A clear tune moving through time- forward and back, illuminating the revered

Human egos and the flotsam of strong currents render their divine melody

Be lost to whirling winds, gnawing teeth, and inattention

I am not a mid age woman with a crow on my head

I am actor and audience in the Opera of matter, movement, and miracle

The symphony of connection is a birthright, a codex to be savored; one life at a time

Perfect phrases from a polished instrument we can all hear

 

watergap

 

We took a ride to see the leaves in October.

We went to celebrate our harvest of good health with the glorious colors of autumn.

We went in search of apples, cider doughnuts, blue skies and red Maples.

We went with a sense of immediacy; defendable to those living close to the earth, or those not long for this world. “Hurry let’s go, before they are gone….”

It is one of the miracles of impermanency that in their last glorious days, any leaf, on any tree, will individuate with glowing authenticity. Even as it drifts back to its Earthly origin a single leaf shouts out “This is who I am and this was my experience here, let me sing my song and shout my colors. Let me share this with you!”

yellowroad

 

We took to the road to witness our world as luminous, by the leaves made numinous

North out of Florida, through Georgia and into the mountains, we journeyed heavy of tire, but light of heart in the roving ranchette that is Minerva. Having spent many months in a forced retirement community known as “Storage,” Minerva was ready to rumble. The quest to savor and sample the glorious days of Harvest is an ancient tradition in my family. Three generations wandering country roads on a Sunday afternoon after church. Our elders named the trees, read the colors for weather omen, happily radiating us with multi- generational layers of earthly experience.

“Remember the Nor’easters last year that took them all down? The ice storm of 58?”

The colors on Kodachrome forever preserved in my mind. Musty sweaters and piles of squash, an over ripe apple, the last yellow jacket; sounds and smells illuminated by the Halleluiah chorus of falling leaves in sun bright colors, these images live in my soul.

Life isn’t a sure thing. Learn from the imperative of the “Beautiful Day.” Go now!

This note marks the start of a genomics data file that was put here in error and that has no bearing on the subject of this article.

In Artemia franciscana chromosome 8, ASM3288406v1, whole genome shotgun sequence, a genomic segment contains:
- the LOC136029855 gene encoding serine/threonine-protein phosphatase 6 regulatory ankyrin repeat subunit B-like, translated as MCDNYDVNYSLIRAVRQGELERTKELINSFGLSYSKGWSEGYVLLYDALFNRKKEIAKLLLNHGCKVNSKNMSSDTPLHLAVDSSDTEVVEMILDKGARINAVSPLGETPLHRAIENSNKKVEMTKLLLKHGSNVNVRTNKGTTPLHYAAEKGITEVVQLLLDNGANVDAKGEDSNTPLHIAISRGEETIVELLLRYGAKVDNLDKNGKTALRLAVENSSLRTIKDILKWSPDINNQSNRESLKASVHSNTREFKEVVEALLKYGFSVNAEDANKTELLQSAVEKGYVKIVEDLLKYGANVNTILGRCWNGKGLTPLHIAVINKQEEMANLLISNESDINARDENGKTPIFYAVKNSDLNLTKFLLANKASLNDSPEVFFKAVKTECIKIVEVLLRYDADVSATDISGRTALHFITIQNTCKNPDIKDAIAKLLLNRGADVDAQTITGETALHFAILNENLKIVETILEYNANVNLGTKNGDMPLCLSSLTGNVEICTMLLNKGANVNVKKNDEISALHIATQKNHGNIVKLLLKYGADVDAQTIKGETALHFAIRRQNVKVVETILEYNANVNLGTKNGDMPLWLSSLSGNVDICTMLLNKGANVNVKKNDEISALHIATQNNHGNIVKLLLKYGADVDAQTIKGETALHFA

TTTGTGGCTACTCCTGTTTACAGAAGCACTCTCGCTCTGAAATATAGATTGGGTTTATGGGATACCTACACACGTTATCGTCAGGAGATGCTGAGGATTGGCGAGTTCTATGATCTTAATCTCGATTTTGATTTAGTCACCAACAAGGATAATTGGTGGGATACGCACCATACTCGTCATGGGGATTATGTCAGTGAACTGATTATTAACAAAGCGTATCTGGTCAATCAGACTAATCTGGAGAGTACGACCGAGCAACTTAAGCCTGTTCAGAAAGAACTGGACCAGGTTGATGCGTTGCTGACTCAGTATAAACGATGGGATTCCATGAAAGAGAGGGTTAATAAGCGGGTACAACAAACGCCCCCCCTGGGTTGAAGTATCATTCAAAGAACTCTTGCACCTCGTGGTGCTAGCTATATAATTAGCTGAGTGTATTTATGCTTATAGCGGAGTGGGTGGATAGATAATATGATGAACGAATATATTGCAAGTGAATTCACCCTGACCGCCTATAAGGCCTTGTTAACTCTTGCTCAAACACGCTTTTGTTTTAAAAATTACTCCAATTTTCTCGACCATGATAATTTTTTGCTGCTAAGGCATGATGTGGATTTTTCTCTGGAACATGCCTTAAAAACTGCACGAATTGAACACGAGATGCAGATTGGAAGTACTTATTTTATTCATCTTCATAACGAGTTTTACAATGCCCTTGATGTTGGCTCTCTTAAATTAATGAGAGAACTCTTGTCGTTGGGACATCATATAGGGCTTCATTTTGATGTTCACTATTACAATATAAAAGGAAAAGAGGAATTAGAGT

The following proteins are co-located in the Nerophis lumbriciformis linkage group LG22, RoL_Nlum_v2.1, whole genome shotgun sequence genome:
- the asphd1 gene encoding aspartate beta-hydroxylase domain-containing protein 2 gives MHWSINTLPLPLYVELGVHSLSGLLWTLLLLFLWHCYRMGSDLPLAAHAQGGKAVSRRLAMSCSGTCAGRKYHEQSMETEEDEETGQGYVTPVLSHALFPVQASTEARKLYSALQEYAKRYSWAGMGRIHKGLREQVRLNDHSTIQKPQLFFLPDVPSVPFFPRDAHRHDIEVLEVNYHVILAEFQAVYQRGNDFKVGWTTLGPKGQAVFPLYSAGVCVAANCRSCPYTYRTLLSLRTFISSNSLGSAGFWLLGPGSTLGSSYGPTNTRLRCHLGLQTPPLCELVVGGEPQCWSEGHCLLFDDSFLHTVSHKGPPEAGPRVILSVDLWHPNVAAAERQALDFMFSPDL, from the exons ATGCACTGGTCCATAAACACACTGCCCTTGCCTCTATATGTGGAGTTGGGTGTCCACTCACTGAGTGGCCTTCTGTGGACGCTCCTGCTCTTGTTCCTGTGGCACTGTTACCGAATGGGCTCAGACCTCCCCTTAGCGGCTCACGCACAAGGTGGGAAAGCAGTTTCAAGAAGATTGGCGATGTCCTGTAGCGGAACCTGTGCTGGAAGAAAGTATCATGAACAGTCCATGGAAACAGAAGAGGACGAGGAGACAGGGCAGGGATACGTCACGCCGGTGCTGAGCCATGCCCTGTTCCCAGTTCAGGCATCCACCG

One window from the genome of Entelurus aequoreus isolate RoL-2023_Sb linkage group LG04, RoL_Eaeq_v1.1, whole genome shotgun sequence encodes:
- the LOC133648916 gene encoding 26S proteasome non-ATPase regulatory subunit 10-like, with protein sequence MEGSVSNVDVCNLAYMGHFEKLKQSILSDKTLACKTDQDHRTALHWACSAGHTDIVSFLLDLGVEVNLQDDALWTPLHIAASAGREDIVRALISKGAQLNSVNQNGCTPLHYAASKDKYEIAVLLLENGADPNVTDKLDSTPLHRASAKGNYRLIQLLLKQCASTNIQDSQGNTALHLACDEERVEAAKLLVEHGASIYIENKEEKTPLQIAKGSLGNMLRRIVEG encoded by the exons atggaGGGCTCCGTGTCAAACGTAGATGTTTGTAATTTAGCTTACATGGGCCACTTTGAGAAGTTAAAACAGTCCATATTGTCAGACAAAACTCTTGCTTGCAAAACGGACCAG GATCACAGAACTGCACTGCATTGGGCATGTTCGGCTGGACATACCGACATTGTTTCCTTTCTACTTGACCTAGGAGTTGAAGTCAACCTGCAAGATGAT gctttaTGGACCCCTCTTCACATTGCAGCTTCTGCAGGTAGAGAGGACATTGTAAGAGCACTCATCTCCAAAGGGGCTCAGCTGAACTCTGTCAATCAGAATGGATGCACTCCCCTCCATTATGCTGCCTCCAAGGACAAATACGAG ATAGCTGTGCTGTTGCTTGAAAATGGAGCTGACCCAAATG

The Leaves were honored in countless tributes in October.

We saw them. Red Maples and rusty Oaks, Hickory and Beech standing against a clear blue sky swept clear of humidity. After the brilliant but monochromatic gold of New Mexico, then multi-textured, perpetual green of Florida, I thought I would weep at the beauty. I think my brain hadn’t processed color and light at this magnitude for a very long time. I drank in the colors by the gallon. My ancestors wiped pie sticky fingers on worn aprons, and smiled.

The leaves sang their colors simultaneously. A vast chorus, all singing a different song. They had been the subtle back up musicians of green; anonymous and safe. These individuals in their last days were accorded all due respect as they announced their own demise. Remember the childhood celebration of the single leaf? The favored one plucked out from thousands by a small hand. It’s beauty enshrined between ironed wax paper and hung in the window.


 Individuation is a philosophical, spiritual and mystical experience (Jung, 1989b, p. 294). It is the goal of                   our psychological development and in metaphysical terms amounts to God’s incarnation (Jung, 1989b,                         p. 157). Individuation is the central concept and purpose of Jung’s Analytical Psychology (Jung, 1989a, p. 209


single leaves

So much diversity; clear and brilliant as they prepare to fall and rejoin the ultimate unity. All is exposed in the autumn of life; nature and nurture, character and cultivation. Attached and entwined, the scarlet poison ivy insinuates itself into the heights crawling its way up on the bark of trees. The woody grapevines and their clever corkscrew wrappers; we can see their trickiness clearly in October. The artifice of expansion is useless in Fall. Drop the yearning; a leaf life is but one season long. Better to go out singing.

In what was once a wall of analogous green, each different species is shouting out their identity, “Look at me! I am not a Maple or an Oak. I am a Beech and my essence is yellow!” Each leaf differentiating their experience from the thousand on the same branch. A fungus here and caterpillar there, a sunny spot or shady struggle, its time for the finale. As a leaf, in the bright short days of October, is this the best time to self actualize? Or the only time?

This magnificent display of innate creativity just before returning to dust, is it a last ditch dump of all the glory you came with, but never used?

Are you really any wiser or more beautiful than the “Greenies” of July? Or are they just too engorged with tomorrows to create extraordinary colors today?

Or is it the grace of clarity that arrives when we realize we are leaves and not the tree.

Happy Harvest

 

multicolr


A self-actualizer is a person who is living creatively and fully using his or her potentials.

 “What a Woman can do, she must do”

http://psychology.about.com/od/

theoriesofpersonality/a/hierarchyneeds_2.htm